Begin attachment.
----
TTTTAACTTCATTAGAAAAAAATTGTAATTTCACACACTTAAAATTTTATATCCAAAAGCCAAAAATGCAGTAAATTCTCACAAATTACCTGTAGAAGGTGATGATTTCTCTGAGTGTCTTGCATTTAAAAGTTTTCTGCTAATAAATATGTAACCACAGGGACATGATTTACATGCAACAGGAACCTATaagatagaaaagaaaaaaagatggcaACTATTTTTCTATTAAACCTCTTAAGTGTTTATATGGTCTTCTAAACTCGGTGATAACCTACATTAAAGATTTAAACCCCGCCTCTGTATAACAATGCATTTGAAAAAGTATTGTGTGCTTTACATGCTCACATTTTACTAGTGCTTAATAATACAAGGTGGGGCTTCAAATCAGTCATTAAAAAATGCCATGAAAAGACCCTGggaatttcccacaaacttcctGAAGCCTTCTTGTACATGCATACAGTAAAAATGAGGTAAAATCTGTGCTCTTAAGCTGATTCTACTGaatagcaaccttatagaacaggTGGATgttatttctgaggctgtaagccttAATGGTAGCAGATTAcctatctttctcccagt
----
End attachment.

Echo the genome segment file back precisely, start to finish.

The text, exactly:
TTTTAACTTCATTAGAAAAAAATTGTAATTTCACACACTTAAAATTTTATATCCAAAAGCCAAAAATGCAGTAAATTCTCACAAATTACCTGTAGAAGGTGATGATTTCTCTGAGTGTCTTGCATTTAAAAGTTTTCTGCTAATAAATATGTAACCACAGGGACATGATTTACATGCAACAGGAACCTATaagatagaaaagaaaaaaagatggcaACTATTTTTCTATTAAACCTCTTAAGTGTTTATATGGTCTTCTAAACTCGGTGATAACCTACATTAAAGATTTAAACCCCGCCTCTGTATAACAATGCATTTGAAAAAGTATTGTGTGCTTTACATGCTCACATTTTACTAGTGCTTAATAATACAAGGTGGGGCTTCAAATCAGTCATTAAAAAATGCCATGAAAAGACCCTGggaatttcccacaaacttcctGAAGCCTTCTTGTACATGCATACAGTAAAAATGAGGTAAAATCTGTGCTCTTAAGCTGATTCTACTGaatagcaaccttatagaacaggTGGATgttatttctgaggctgtaagccttAATGGTAGCAGATTAcctatctttctcccagt